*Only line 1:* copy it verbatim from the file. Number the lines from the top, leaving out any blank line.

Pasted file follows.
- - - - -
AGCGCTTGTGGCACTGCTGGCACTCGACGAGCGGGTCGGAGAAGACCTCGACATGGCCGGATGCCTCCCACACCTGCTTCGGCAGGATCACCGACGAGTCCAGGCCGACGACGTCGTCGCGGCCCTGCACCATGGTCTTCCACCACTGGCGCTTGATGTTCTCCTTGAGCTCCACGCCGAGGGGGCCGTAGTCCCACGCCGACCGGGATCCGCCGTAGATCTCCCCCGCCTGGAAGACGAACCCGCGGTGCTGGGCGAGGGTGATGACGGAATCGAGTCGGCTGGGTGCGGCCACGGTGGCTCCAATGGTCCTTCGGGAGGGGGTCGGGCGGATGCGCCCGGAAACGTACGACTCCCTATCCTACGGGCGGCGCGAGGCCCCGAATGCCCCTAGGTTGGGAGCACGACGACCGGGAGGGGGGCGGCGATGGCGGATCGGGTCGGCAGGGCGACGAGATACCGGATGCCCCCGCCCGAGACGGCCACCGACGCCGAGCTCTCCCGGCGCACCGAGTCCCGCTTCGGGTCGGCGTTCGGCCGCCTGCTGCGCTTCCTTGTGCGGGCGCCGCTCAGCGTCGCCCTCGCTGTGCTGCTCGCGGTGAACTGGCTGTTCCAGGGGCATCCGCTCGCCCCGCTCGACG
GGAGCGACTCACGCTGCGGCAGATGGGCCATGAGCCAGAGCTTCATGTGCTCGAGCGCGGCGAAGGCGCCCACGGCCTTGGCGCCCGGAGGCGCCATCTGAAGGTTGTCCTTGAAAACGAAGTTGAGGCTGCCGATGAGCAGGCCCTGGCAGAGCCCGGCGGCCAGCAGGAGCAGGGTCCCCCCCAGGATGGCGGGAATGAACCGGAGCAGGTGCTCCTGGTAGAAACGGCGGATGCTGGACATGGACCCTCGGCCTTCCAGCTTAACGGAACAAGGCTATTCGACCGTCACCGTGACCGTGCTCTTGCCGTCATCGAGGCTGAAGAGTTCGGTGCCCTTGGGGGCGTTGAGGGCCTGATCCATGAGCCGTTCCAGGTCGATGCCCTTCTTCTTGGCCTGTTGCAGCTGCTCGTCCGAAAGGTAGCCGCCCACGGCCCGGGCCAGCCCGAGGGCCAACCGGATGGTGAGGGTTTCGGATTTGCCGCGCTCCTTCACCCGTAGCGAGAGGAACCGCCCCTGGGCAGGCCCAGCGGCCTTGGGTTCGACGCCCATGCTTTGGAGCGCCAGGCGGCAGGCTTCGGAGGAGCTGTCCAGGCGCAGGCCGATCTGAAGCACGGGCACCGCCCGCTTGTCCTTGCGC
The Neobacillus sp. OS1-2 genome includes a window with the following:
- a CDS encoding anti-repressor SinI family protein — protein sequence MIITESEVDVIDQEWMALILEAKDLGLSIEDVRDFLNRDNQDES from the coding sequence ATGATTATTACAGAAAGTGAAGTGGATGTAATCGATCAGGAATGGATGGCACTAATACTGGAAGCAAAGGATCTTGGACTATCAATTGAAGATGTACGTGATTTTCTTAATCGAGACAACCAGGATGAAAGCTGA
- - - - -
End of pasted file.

AGCGCTTGTGGCACTGCTGGCACTCGACGAGCGGGTCGGAGAAGACCTCGACATGGCCGGATGCCTCCCACACCTGCTTCGGCAGGATCACCGACGAGTCCAGGCCGACGACGTCGTCGCGGCCCTGCACCATGGTCTTCCACCACTGGCGCTTGATGTTCTCCTTGAGCTCCACGCCGAGGGGGCCGTAGTCCCACGCCGACCGGGATCCGCCGTAGATCTCCCCCGCCTGGAAGACGAACCCGCGGTGCTGGGCGAGGGTGATGACGGAATCGAGTCGGCTGGGTGCGGCCACGGTGGCTCCAATGGTCCTTCGGGAGGGGGTCGGGCGGATGCGCCCGGAAACGTACGACTCCCTATCCTACGGGCGGCGCGAGGCCCCGAATGCCCCTAGGTTGGGAGCACGACGACCGGGAGGGGGGCGGCGATGGCGGATCGGGTCGGCAGGGCGACGAGATACCGGATGCCCCCGCCCGAGACGGCCACCGACGCCGAGCTCTCCCGGCGCACCGAGTCCCGCTTCGGGTCGGCGTTCGGCCGCCTGCTGCGCTTCCTTGTGCGGGCGCCGCTCAGCGTCGCCCTCGCTGTGCTGCTCGCGGTGAACTGGCTGTTCCAGGGGCATCCGCTCGCCCCGCTCGACG